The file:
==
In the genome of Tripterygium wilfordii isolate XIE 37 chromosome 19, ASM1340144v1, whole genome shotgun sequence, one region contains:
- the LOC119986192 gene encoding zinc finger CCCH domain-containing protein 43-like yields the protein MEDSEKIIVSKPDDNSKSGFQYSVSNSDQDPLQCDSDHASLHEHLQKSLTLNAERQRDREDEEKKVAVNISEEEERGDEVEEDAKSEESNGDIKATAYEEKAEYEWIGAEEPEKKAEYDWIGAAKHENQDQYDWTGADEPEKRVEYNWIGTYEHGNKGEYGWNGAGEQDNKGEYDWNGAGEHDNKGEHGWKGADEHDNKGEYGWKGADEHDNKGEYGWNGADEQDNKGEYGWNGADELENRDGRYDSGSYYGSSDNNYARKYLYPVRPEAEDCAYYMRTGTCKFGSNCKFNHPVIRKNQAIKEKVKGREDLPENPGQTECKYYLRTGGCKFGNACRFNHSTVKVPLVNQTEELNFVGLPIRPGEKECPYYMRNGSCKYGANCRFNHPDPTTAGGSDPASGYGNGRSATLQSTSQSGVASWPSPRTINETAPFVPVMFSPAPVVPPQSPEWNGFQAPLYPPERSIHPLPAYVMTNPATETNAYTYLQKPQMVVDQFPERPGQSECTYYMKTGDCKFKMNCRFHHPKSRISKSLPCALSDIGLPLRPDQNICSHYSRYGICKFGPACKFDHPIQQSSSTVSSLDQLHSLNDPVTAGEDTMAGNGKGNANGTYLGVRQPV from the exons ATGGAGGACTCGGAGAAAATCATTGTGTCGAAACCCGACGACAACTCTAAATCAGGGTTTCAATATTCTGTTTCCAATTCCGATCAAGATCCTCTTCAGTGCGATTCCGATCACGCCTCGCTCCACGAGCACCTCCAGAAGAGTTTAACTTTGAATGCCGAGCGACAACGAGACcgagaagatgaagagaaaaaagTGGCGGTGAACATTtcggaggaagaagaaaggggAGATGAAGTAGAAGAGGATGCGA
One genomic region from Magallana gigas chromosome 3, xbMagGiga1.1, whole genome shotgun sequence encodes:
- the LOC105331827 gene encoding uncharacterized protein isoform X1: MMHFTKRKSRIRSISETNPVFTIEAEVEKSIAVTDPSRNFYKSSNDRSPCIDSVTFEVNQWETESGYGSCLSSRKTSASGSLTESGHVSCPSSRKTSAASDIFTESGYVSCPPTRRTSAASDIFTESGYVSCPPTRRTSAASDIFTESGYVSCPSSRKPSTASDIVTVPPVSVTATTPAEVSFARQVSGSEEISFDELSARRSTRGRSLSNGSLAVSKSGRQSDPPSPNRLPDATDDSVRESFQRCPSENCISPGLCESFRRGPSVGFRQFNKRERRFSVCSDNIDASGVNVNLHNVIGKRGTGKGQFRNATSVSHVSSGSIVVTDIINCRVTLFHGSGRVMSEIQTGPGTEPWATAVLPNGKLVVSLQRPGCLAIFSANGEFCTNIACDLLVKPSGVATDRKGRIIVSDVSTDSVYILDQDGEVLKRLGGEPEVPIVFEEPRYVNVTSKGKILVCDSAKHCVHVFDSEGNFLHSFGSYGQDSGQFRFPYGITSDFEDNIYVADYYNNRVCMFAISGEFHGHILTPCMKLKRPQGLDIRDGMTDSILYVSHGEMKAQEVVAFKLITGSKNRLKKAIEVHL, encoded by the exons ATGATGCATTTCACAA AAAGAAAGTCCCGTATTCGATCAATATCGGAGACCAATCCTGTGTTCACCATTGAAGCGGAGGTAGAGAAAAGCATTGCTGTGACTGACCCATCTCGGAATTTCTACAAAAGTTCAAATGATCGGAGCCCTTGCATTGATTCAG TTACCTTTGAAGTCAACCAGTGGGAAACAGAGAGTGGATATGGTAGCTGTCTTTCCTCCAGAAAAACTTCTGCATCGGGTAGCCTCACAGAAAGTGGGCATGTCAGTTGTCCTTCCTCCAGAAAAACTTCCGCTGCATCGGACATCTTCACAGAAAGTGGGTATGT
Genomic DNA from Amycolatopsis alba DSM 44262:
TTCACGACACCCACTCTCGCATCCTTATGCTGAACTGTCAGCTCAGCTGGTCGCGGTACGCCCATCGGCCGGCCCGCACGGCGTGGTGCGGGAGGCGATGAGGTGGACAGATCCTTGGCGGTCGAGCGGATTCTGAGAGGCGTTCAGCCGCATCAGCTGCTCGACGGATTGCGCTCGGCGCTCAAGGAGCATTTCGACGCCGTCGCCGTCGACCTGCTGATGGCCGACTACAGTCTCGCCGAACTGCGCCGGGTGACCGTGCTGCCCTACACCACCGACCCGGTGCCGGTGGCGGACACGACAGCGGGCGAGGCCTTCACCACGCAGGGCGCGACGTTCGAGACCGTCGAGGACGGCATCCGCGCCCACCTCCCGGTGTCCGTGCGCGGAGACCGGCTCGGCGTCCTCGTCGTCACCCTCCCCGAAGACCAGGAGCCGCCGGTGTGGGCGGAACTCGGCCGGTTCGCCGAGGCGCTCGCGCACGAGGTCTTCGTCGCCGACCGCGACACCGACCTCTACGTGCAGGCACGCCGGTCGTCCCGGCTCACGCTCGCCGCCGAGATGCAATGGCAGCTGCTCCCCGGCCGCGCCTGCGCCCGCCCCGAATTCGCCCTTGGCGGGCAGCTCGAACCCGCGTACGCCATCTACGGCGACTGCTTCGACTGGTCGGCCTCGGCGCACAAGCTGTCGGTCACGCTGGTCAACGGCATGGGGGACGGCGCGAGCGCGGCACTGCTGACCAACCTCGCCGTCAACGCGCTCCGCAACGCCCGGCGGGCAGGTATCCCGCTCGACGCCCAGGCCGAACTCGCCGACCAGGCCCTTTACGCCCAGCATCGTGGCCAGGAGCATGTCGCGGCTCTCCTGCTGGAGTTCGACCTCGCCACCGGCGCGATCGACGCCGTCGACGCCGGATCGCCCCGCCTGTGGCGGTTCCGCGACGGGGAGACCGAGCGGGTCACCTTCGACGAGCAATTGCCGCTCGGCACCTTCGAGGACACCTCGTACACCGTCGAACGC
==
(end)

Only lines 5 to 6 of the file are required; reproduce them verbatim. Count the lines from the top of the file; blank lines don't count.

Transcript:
Genomic DNA from Amycolatopsis alba DSM 44262:
TTCACGACACCCACTCTCGCATCCTTATGCTGAACTGTCAGCTCAGCTGGTCGCGGTACGCCCATCGGCCGGCCCGCACGGCGTGGTGCGGGAGGCGATGAGGTGGACAGATCCTTGGCGGTCGAGCGGATTCTGAGAGGCGTTCAGCCGCATCAGCTGCTCGACGGATTGCGCTCGGCGCTCAAGGAGCATTTCGACGCCGTCGCCGTCGACCTGCTGATGGCCGACTACAGTCTCGCCGAACTGCGCCGGGTGACCGTGCTGCCCTACACCACCGACCCGGTGCCGGTGGCGGACACGACAGCGGGCGAGGCCTTCACCACGCAGGGCGCGACGTTCGAGACCGTCGAGGACGGCATCCGCGCCCACCTCCCGGTGTCCGTGCGCGGAGACCGGCTCGGCGTCCTCGTCGTCACCCTCCCCGAAGACCAGGAGCCGCCGGTGTGGGCGGAACTCGGCCGGTTCGCCGAGGCGCTCGCGCACGAGGTCTTCGTCGCCGACCGCGACACCGACCTCTACGTGCAGGCACGCCGGTCGTCCCGGCTCACGCTCGCCGCCGAGATGCAATGGCAGCTGCTCCCCGGCCGCGCCTGCGCCCGCCCCGAATTCGCCCTTGGCGGGCAGCTCGAACCCGCGTACGCCATCTACGGCGACTGCTTCGACTGGTCGGCCTCGGCGCACAAGCTGTCGGTCACGCTGGTCAACGGCATGGGGGACGGCGCGAGCGCGGCACTGCTGACCAACCTCGCCGTCAACGCGCTCCGCAACGCCCGGCGGGCAGGTATCCCGCTCGACGCCCAGGCCGAACTCGCCGACCAGGCCCTTTACGCCCAGCATCGTGGCCAGGAGCATGTCGCGGCTCTCCTGCTGGAGTTCGACCTCGCCACCGGCGCGATCGACGCCGTCGACGCCGGATCGCCCCGCCTGTGGCGGTTCCGCGACGGGGAGACCGAGCGGGTCACCTTCGACGAGCAATTGCCGCTCGGCACCTTCGAGGACACCTCGTACACCGTCGAACGC